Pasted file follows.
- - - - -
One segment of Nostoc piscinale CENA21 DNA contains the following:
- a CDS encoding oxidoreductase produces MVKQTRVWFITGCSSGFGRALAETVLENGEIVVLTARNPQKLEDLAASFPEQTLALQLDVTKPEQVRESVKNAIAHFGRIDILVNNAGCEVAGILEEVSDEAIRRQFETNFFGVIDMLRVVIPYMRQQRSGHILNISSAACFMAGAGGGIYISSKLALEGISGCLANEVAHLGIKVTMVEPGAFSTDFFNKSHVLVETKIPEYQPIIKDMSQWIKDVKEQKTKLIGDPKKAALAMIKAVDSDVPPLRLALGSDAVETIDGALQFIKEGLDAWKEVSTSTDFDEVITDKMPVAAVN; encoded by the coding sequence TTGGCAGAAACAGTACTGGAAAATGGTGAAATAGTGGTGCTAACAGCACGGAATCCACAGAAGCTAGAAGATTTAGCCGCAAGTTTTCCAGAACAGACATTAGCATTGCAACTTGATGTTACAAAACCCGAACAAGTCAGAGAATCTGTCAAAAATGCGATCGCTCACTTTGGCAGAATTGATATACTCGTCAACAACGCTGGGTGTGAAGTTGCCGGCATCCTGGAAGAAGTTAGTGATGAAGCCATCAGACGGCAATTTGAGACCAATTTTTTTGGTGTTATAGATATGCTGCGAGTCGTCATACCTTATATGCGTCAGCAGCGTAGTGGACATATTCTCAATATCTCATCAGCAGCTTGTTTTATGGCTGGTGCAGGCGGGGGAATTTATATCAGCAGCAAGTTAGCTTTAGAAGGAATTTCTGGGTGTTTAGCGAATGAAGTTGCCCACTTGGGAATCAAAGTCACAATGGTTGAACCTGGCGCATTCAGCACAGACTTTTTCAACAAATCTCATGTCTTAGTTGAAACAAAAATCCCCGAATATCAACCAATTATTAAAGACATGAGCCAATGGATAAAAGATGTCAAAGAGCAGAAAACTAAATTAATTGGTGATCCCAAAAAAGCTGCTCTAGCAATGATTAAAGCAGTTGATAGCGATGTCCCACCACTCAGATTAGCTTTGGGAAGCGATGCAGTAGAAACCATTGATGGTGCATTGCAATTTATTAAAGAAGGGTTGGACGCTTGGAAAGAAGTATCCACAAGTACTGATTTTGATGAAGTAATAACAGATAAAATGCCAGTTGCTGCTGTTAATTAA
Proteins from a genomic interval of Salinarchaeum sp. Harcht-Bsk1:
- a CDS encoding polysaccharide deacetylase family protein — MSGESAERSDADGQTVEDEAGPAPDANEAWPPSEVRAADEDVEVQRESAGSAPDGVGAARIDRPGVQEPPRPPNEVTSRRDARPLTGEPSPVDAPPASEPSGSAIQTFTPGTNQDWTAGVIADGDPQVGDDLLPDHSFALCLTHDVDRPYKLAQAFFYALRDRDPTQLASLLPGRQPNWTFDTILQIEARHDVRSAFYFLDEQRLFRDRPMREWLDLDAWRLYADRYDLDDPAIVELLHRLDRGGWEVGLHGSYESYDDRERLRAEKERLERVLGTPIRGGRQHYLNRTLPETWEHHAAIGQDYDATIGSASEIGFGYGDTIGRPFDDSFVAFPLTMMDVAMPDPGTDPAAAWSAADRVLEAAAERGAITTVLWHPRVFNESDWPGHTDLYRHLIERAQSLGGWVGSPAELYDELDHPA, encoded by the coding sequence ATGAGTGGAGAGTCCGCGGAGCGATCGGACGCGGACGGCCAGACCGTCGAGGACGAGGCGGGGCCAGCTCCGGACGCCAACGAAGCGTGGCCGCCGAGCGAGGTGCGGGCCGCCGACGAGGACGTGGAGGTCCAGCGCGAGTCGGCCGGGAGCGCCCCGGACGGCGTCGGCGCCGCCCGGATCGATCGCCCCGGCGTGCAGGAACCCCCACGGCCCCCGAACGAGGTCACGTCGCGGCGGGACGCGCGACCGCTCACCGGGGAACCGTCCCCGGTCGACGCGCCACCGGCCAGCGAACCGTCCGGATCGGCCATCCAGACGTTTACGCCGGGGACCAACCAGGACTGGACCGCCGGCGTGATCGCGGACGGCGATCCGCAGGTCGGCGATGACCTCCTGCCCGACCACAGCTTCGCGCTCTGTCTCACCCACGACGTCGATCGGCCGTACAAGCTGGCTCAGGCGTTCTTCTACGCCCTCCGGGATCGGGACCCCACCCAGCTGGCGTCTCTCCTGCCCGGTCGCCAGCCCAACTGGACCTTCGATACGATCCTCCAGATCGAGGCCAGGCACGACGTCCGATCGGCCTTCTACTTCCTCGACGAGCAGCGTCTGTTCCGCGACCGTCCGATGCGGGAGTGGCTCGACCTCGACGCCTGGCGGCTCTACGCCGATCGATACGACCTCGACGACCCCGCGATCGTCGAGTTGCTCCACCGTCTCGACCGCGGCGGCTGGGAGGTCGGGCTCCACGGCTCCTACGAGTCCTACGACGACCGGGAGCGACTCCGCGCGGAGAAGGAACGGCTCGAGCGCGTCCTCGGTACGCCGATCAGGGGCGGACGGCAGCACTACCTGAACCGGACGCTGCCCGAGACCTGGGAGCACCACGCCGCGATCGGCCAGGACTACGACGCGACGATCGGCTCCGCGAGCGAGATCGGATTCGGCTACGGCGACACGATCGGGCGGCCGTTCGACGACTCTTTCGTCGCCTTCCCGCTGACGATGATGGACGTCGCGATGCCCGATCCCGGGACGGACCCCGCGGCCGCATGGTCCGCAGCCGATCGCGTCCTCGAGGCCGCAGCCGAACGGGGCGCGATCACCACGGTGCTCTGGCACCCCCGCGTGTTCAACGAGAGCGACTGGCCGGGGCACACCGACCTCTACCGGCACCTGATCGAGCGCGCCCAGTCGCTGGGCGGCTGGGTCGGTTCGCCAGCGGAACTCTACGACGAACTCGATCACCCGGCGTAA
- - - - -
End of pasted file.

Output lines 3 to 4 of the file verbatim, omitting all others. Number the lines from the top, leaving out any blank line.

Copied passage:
Proteins from a genomic interval of Salinarchaeum sp. Harcht-Bsk1:
- a CDS encoding polysaccharide deacetylase family protein — MSGESAERSDADGQTVEDEAGPAPDANEAWPPSEVRAADEDVEVQRESAGSAPDGVGAARIDRPGVQEPPRPPNEVTSRRDARPLTGEPSPVDAPPASEPSGSAIQTFTPGTNQDWTAGVIADGDPQVGDDLLPDHSFALCLTHDVDRPYKLAQAFFYALRDRDPTQLASLLPGRQPNWTFDTILQIEARHDVRSAFYFLDEQRLFRDRPMREWLDLDAWRLYADRYDLDDPAIVELLHRLDRGGWEVGLHGSYESYDDRERLRAEKERLERVLGTPIRGGRQHYLNRTLPETWEHHAAIGQDYDATIGSASEIGFGYGDTIGRPFDDSFVAFPLTMMDVAMPDPGTDPAAAWSAADRVLEAAAERGAITTVLWHPRVFNESDWPGHTDLYRHLIERAQSLGGWVGSPAELYDELDHPA, encoded by the coding sequence ATGAGTGGAGAGTCCGCGGAGCGATCGGACGCGGACGGCCAGACCGTCGAGGACGAGGCGGGGCCAGCTCCGGACGCCAACGAAGCGTGGCCGCCGAGCGAGGTGCGGGCCGCCGACGAGGACGTGGAGGTCCAGCGCGAGTCGGCCGGGAGCGCCCCGGACGGCGTCGGCGCCGCCCGGATCGATCGCCCCGGCGTGCAGGAACCCCCACGGCCCCCGAACGAGGTCACGTCGCGGCGGGACGCGCGACCGCTCACCGGGGAACCGTCCCCGGTCGACGCGCCACCGGCCAGCGAACCGTCCGGATCGGCCATCCAGACGTTTACGCCGGGGACCAACCAGGACTGGACCGCCGGCGTGATCGCGGACGGCGATCCGCAGGTCGGCGATGACCTCCTGCCCGACCACAGCTTCGCGCTCTGTCTCACCCACGACGTCGATCGGCCGTACAAGCTGGCTCAGGCGTTCTTCTACGCCCTCCGGGATCGGGACCCCACCCAGCTGGCGTCTCTCCTGCCCGGTCGCCAGCCCAACTGGACCTTCGATACGATCCTCCAGATCGAGGCCAGGCACGACGTCCGATCGGCCTTCTACTTCCTCGACGAGCAGCGTCTGTTCCGCGACCGTCCGATGCGGGAGTGGCTCGACCTCGACGCCTGGCGGCTCTACGCCGATCGATACGACCTCGACGACCCCGCGATCGTCGAGTTGCTCCACCGTCTCGACCGCGGCGGCTGGGAGGTCGGGCTCCACGGCTCCTACGAGTCCTACGACGACCGGGAGCGACTCCGCGCGGAGAAGGAACGGCTCGAGCGCGTCCTCGGTACGCCGATCAGGGGCGGACGGCAGCACTACCTGAACCGGACGCTGCCCGAGACCTGGGAGCACCACGCCGCGATCGGCCAGGACTACGACGCGACGATCGGCTCCGCGAGCGAGATCGGATTCGGCTACGGCGACACGATCGGGCGGCCGTTCGACGACTCTTTCGTCGCCTTCCCGCTGACGATGATGGACGTCGCGATGCCCGATCCCGGGACGGACCCCGCGGCCGCATGGTCCGCAGCCGATCGCGTCCTCGAGGCCGCAGCCGAACGGGGCGCGATCACCACGGTGCTCTGGCACCCCCGCGTGTTCAACGAGAGCGACTGGCCGGGGCACACCGACCTCTACCGGCACCTGATCGAGCGCGCCCAGTCGCTGGGCGGCTGGGTCGGTTCGCCAGCGGAACTCTACGACGAACTCGATCACCCGGCGTAA